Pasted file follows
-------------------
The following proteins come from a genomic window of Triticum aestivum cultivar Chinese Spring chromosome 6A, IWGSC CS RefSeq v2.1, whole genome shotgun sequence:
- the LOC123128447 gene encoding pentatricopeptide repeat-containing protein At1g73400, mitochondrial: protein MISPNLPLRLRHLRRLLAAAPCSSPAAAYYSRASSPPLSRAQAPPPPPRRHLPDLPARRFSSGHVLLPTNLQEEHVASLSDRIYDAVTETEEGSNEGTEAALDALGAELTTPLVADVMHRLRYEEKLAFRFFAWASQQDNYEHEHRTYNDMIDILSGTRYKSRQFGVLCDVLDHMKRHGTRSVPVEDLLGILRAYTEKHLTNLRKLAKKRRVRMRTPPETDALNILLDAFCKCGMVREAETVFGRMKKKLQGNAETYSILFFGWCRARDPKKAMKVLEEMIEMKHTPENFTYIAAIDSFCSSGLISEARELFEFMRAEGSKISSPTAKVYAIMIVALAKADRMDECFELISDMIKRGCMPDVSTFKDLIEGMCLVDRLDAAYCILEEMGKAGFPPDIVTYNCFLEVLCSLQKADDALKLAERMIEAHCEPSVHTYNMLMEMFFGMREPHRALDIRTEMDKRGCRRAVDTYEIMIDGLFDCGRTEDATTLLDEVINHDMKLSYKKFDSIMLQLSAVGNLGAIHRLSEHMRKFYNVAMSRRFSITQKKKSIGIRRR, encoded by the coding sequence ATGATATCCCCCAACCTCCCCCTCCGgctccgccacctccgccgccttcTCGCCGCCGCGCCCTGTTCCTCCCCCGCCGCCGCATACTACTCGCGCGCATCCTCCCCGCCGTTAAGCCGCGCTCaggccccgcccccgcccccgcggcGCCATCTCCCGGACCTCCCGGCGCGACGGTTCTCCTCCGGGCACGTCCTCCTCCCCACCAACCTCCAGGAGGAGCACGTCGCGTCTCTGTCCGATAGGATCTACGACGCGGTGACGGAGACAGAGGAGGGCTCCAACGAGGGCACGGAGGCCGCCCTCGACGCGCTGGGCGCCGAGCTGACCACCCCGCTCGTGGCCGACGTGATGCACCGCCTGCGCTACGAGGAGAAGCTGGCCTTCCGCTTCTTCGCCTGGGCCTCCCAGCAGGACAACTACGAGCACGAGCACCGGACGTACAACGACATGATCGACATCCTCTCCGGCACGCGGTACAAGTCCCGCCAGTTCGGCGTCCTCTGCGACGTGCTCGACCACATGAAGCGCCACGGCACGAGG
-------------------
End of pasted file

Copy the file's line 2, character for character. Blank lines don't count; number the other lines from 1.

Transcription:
- the LOC123128447 gene encoding pentatricopeptide repeat-containing protein At1g73400, mitochondrial: protein MISPNLPLRLRHLRRLLAAAPCSSPAAAYYSRASSPPLSRAQAPPPPPRRHLPDLPARRFSSGHVLLPTNLQEEHVASLSDRIYDAVTETEEGSNEGTEAALDALGAELTTPLVADVMHRLRYEEKLAFRFFAWASQQDNYEHEHRTYNDMIDILSGTRYKSRQFGVLCDVLDHMKRHGTRSVPVEDLLGILRAYTEKHLTNLRKLAKKRRVRMRTPPETDALNILLDAFCKCGMVREAETVFGRMKKKLQGNAETYSILFFGWCRARDPKKAMKVLEEMIEMKHTPENFTYIAAIDSFCSSGLISEARELFEFMRAEGSKISSPTAKVYAIMIVALAKADRMDECFELISDMIKRGCMPDVSTFKDLIEGMCLVDRLDAAYCILEEMGKAGFPPDIVTYNCFLEVLCSLQKADDALKLAERMIEAHCEPSVHTYNMLMEMFFGMREPHRALDIRTEMDKRGCRRAVDTYEIMIDGLFDCGRTEDATTLLDEVINHDMKLSYKKFDSIMLQLSAVGNLGAIHRLSEHMRKFYNVAMSRRFSITQKKKSIGIRRR, encoded by the coding sequence ATGATATCCCCCAACCTCCCCCTCCGgctccgccacctccgccgccttcTCGCCGCCGCGCCCTGTTCCTCCCCCGCCGCCGCATACTACTCGCGCGCATCCTCCCCGCCGTTAAGCCGCGCTCaggccccgcccccgcccccgcggcGCCATCTCCCGGACCTCCCGGCGCGACGGTTCTCCTCCGGGCACGTCCTCCTCCCCACCAACCTCCAGGAGGAGCACGTCGCGTCTCTGTCCGATAGGATCTACGACGCGGTGACGGAGACAGAGGAGGGCTCCAACGAGGGCACGGAGGCCGCCCTCGACGCGCTGGGCGCCGAGCTGACCACCCCGCTCGTGGCCGACGTGATGCACCGCCTGCGCTACGAGGAGAAGCTGGCCTTCCGCTTCTTCGCCTGGGCCTCCCAGCAGGACAACTACGAGCACGAGCACCGGACGTACAACGACATGATCGACATCCTCTCCGGCACGCGGTACAAGTCCCGCCAGTTCGGCGTCCTCTGCGACGTGCTCGACCACATGAAGCGCCACGGCACGAGG